My town is synonymous with the golden glow of the Sunshere, erected for the 1982 World’s Fair, and home of the Tennessee Vols college football team. We live in a beautiful valley surrounded by The Great Smoky Mountains.
Like most mid-sized cities, we certainly aren’t immune to crime but we are well protected by The Knoxville Police Department’s force of over 400 dedicated officers. If you read my blog with any regularity, you know I’m a police officer’s wife, so it really burns me up when the police are blamed for the criminal actions of their citizens.
One of our local news stations recently published an article on its website in which a mother blames the police and lack of mental health resources for her son’s recent arrest.
The man, Dale Jefferies Jr., was arrested for threatening to kill everyone in Knoxville with a bomb on Thanksgiving Day.
I scrolled through his Facebook page the day before his arrest. It’s apparent the man suffers from a mental illness. That point isn’t being debated by anyone. He is a veteran who obviously needs to utilize mental health resources.
His repeated cries for help are loud.
His mother, however, lays blame at the feet of everyone but herself and Jefferies for his lack of treatment. She doesn’t want to see the alleged fault that lies with herself and her son for things progressing this far.
For me, the real rub lies in the armchair diagnosis of her son. I know mental health services can be scare but to not even be able to obtain a real diagnosis is a stretch.
She is quoted as saying, “He’s PTSD, traumatic brain injury and he also could possibly be bipolar”.
“Could possible be bipolar”? Really? What’s your basis for this accusation, lady? I would be willing to bet she turned to online diagnostics for this one.
Dr. Google strikes again.
Not only is it irresponsible for her to have said this, it’s also a real blow in the public eye to those of us who genuinely have Bipolar Disorder. The news station ultimately fed the stigma by publishing such an accusation. And so the stigma of those who have Bipolar Disorder being violent or potentially violent grows larger.
The truth is the vast majority of us pose others no harm at all. We often implode rather than explode.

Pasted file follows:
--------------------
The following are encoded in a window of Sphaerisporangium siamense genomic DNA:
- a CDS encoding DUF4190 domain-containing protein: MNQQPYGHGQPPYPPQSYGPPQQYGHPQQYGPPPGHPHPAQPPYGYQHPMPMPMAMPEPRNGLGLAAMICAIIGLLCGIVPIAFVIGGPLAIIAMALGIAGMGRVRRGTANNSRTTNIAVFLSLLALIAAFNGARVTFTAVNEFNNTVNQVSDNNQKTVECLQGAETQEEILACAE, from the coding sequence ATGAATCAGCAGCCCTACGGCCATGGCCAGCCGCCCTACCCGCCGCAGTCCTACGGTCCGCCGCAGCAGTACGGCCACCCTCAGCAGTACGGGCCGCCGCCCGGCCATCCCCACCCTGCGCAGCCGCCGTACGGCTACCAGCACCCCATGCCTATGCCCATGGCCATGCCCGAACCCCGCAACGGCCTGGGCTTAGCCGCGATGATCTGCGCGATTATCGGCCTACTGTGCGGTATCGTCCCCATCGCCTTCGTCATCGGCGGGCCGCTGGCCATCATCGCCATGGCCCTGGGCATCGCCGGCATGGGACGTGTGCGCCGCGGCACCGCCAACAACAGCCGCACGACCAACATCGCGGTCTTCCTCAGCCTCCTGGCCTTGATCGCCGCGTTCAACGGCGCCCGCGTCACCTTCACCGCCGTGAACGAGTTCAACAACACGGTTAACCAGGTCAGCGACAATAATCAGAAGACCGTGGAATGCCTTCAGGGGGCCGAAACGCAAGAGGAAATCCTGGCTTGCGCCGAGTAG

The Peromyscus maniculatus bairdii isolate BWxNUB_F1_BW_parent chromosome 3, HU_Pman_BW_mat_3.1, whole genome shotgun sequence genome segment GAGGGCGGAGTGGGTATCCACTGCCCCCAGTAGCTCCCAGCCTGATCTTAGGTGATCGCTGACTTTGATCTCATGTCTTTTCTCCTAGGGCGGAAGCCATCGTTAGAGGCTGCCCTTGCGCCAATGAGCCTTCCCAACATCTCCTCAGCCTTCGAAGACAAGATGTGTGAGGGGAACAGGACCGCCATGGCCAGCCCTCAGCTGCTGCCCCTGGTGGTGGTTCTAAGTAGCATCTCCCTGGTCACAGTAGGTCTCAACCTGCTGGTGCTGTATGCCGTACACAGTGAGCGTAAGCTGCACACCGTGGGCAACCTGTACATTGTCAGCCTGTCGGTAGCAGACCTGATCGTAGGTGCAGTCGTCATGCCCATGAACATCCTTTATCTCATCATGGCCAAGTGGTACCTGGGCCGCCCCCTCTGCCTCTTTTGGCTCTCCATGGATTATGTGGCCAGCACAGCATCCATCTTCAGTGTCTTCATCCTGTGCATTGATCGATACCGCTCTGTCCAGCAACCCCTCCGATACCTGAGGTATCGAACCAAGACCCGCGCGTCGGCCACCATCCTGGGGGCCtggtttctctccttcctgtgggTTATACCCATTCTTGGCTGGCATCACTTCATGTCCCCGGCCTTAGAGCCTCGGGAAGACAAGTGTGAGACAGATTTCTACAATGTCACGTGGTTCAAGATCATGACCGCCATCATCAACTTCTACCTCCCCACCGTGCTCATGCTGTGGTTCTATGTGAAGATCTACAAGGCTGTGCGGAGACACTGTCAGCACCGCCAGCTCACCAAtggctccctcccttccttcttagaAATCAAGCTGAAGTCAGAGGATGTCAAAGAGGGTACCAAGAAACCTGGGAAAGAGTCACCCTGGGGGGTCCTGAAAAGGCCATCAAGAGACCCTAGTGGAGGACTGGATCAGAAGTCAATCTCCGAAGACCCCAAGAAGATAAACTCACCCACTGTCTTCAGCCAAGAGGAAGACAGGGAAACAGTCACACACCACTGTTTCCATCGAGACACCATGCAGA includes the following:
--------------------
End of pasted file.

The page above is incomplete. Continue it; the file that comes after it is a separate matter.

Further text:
“He just wants to escape and that’s part of his escape, the blowing up. If he could just get rid of and it’s not Knoxville, it’s not the bomb. If he could just get rid of the illness, get rid of the problems, he’ll be okay,” added Charlotte Jeffries.
Well Ms. Jefferies, if this is your criteria for your son’s healing, I’m sorry to say he is doomed. Mental illness is not something people can just “get rid of”. If he does indeed suffer from Bipolar Disorder, it is a lifelong illness and no such cure exists. Our illness doesn’t exist because of “problems” rather it exists due to the chemical and physical wirings in our brains.
From me to Ms. Jefferies: I suggest a deeper understanding of mental illness and it’s true underlying causes before you begin to dole out advice for a cure. It is vital to your son’s recovery that YOU understand what his illness truly is before you can even begin to cast blame in the direction of mental health providers and police.
And to the news station: Please think twice before publishing material that harms such a vast amount of the public. As a former journalist, I know better than most the responsibility that is placed on your shoulders to get it right. Familiarization with mental health stigmas doesn’t take long to understand. Please put in the work to be part of the solution in ending stigmas rather than being part of the problem.
Quotes were taken from the article “Knoxville Mom Says System Failed Her Son Before Facebook Threat Arrest”